I think there's something specific to the American psyche, the individualist thing, the pull yourself up by your bootstraps thing. If you're a failure it's your own fault. If you just buy this book it will fix the problem that's been plaguing you, and you will no longer have to deal with it. You will be a fully realized human being.
     You know, self-help books did not start in the 70s or the 80s, I've gotten ones from the 20s and 30s. The Power of Positive Thinking. I got three copies of that the other day. That one is from the 30s or 40s, I think. With a lot of them Christianity is part of the deal. You see God showing up a lot.
     Anyway, I became intrigued and I started collecting them. Then I pulped about 300 of them and made these rocks. I did an installation at the Donna Seager Gallery called Room for Improvement. Each book I put in a blender and I made papier mache rocks out of them.

works:  For you, what was the inner meaning of taking self-help books and making them into rocks?

LK:  It's kind of kooky. While I was making them I was thinking of the expression "between a rock and a hard place" and I also had this idea that maybe somebody could take one of them and put it under their pillow and absorb everything from the book by osmosis without having to read the damn thing!

works:  Avoiding going through all that horrible torture and not being able to do it.

LK:  That's right! The idea for the rocks actually came because I was walking around the Berkeley Marina one day with my dogs and I saw somebody had piled some rocks up near the water. I loved the way they looked. So I thought, I'll just make some rocks. And then I did.

works:  You know, I'm thinking that since you often work with such detail, making these rocks must have felt very freeing. And to have it be completely up to chance, how each one would turn out.

LK:  Well, it was. Totally. You're right. Although, of course, I had to make three hundred of them!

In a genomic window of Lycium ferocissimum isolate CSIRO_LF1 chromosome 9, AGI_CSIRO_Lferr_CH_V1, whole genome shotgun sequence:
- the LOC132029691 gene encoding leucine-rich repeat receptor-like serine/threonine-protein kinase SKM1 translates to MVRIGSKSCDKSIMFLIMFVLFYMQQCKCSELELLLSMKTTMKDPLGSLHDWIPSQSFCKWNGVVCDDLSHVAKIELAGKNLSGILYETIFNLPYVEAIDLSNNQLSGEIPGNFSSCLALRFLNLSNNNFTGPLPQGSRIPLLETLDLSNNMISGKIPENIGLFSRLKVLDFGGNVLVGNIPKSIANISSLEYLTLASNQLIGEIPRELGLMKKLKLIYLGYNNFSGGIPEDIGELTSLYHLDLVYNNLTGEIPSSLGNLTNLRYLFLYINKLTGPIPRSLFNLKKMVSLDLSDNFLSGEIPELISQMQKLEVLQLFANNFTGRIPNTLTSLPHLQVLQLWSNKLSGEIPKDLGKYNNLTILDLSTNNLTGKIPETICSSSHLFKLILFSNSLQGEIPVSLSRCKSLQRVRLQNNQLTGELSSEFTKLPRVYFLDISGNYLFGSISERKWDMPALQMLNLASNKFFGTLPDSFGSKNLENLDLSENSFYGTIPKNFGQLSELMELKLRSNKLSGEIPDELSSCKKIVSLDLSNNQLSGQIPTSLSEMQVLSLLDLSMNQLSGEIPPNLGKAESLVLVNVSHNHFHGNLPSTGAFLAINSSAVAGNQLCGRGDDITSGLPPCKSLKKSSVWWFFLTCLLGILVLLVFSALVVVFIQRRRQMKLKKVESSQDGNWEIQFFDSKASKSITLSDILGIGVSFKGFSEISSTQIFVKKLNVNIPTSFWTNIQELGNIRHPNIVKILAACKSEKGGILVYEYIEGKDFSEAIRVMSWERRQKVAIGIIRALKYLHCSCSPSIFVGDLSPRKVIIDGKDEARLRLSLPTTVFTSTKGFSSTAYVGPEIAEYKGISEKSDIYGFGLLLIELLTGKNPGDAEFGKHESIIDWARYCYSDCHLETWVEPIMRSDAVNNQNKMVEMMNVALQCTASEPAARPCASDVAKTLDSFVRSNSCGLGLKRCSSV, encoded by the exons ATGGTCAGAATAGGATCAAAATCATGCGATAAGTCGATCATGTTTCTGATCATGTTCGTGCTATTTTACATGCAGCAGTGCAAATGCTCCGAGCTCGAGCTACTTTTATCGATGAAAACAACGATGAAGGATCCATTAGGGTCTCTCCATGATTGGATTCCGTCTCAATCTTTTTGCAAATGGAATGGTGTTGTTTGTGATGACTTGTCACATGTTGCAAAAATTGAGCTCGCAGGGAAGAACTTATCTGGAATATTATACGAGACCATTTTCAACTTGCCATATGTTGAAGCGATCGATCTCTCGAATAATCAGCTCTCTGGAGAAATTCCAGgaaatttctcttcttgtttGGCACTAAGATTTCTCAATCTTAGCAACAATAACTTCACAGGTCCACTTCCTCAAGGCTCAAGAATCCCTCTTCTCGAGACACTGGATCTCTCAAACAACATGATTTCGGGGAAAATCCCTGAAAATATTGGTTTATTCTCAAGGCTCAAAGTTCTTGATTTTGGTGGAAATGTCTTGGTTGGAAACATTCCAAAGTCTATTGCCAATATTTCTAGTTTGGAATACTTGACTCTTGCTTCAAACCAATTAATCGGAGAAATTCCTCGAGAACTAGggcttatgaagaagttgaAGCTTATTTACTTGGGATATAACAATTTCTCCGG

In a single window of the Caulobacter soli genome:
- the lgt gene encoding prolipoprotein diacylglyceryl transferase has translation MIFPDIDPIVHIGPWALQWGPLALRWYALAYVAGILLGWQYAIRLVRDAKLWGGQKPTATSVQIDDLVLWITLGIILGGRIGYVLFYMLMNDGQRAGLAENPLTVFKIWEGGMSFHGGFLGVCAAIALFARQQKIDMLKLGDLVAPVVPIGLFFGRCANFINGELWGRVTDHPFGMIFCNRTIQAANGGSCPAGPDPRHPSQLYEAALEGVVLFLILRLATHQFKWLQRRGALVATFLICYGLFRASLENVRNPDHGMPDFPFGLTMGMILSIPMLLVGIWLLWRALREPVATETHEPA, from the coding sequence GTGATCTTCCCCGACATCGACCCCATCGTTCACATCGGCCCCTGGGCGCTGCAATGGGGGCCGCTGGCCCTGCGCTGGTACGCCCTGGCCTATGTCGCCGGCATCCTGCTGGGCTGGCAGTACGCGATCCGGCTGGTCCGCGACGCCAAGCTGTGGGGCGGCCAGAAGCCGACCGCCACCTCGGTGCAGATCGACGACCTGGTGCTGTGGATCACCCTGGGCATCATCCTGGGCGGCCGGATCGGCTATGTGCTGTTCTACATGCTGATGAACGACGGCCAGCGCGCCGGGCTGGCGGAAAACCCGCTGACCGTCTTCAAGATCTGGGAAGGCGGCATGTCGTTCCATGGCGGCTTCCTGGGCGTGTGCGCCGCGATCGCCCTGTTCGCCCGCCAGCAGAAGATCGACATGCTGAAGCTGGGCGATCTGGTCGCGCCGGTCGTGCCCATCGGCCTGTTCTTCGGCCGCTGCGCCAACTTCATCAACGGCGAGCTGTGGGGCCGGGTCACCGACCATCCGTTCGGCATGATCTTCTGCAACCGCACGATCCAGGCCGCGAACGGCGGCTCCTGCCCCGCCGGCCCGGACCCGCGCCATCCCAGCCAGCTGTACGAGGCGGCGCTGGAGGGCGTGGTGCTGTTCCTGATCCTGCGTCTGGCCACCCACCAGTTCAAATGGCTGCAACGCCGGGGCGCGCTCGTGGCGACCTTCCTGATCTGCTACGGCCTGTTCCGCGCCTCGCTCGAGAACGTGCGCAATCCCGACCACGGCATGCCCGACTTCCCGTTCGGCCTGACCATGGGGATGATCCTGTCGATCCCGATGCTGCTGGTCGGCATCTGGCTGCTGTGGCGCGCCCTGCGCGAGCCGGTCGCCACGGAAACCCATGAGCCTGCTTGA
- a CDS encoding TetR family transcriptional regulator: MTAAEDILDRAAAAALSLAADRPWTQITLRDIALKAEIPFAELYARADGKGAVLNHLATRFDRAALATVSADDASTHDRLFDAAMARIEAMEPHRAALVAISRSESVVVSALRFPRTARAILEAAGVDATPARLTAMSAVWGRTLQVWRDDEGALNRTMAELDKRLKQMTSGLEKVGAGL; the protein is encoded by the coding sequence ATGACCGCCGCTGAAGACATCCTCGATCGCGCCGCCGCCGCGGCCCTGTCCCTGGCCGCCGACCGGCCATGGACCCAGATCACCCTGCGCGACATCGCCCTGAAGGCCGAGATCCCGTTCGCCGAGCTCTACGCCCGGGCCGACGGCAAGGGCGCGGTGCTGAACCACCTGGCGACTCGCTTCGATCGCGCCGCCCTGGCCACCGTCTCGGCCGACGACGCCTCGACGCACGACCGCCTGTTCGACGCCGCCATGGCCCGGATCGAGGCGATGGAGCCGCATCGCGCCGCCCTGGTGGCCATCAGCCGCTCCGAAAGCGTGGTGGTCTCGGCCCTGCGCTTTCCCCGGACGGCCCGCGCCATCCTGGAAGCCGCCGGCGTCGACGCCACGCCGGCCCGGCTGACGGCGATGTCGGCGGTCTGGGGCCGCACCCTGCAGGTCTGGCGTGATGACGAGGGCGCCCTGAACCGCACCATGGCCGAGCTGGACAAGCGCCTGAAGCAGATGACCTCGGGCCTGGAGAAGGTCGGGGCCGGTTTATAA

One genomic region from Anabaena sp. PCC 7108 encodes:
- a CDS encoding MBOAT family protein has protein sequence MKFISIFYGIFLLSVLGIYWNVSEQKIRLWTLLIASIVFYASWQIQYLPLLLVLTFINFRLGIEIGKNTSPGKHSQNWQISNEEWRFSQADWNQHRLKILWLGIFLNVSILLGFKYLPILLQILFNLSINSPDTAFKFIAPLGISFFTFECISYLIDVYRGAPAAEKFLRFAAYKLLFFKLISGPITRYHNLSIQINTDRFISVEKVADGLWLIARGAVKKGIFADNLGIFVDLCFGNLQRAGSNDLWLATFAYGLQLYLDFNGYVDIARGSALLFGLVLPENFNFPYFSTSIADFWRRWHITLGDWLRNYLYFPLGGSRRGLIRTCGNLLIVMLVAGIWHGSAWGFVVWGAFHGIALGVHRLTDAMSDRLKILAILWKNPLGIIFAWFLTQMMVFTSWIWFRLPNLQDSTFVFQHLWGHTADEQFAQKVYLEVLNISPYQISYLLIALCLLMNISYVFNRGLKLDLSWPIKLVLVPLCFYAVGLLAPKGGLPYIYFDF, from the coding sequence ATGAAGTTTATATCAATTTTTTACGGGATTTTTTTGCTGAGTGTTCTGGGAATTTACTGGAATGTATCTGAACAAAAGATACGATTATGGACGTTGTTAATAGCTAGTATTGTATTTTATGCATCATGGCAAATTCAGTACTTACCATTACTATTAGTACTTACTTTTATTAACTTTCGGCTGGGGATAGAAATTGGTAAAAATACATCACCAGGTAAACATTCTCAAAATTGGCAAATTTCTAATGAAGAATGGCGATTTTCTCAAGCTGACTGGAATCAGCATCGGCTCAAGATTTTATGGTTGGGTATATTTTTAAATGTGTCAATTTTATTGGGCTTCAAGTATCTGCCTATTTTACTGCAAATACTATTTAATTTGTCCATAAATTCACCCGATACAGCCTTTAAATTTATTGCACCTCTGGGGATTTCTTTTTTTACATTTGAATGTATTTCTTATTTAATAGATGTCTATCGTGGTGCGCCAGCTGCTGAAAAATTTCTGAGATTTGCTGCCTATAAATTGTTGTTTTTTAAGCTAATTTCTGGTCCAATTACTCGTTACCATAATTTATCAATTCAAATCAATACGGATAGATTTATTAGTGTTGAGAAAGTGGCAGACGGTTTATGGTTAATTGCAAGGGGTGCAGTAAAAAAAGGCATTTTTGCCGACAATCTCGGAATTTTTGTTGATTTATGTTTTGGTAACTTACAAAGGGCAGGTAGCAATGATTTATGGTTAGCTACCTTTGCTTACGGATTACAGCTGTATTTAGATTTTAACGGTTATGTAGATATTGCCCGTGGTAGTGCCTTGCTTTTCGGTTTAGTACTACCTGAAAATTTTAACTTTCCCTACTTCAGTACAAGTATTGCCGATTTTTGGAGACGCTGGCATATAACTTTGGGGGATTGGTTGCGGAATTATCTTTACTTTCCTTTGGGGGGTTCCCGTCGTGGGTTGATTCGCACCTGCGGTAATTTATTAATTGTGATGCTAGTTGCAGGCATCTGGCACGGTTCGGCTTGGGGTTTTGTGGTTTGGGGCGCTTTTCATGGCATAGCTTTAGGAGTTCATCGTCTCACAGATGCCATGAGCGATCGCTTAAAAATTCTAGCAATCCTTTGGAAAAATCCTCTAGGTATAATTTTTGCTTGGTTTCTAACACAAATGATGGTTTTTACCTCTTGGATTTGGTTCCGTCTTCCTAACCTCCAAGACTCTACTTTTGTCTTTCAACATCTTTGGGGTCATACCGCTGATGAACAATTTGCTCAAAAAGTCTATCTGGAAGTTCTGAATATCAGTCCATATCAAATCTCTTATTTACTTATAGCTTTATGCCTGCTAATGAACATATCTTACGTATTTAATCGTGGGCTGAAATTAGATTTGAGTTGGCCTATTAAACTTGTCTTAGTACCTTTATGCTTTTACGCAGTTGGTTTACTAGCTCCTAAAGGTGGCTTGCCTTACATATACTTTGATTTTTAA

works:  [laughs] That's true.

LK:  But you're right. It was like dough, like cooking or working with clay. So it was a different kind of thing. But then there was the issue of quantity. I just couldn't make twenty. I visualized how at Donna Seager Gallery they should be all over the floor because quantity was an aspect I wanted to emphasize.

works:  Because of how many self-help books there are?

LK:  Yes. There's just no end to them. So I went from pulping them to reconfiguring them. Those pieces (points to new work up in studio) are not on my website yet. Now I'm only working with the spines. I take the spines and I make these sort of horticultural pieces. This red piece is called How to Stop Worrying and Start Living, which is a self-help book from decades ago. It's one that I probably should read because I am an obsessive worrier. The other thing is, here I am doing this social commentary, but I don't want people thinking that I'm above wanting to improve my own life or that I've solved all my issues. I read books by Pema Chodron. I read Buddhist books. Those are self-help too, in a way.

works:  So you started with the photos and then moved on to the buttons and then into this work with books. Did you do any work with books before?

LK:  Yes. I started making books in 1991. I was still a graduate student and we had an assignment to tell some sort of a personal story. So I made a book called Bones Down the Chutes, which was a story about growing up Jewish in New York and seeing films about the Holocaust and about not being able to assimilate them. Because how can you assimilate them, even as an adult? They were horribly graphic films that they showed kids back then. I don't know if they still show them. Anyway, I told this story that has to do with that. It had to do with Barbie dolls and wanting a nose job and wanting to be not Jewish, essentially.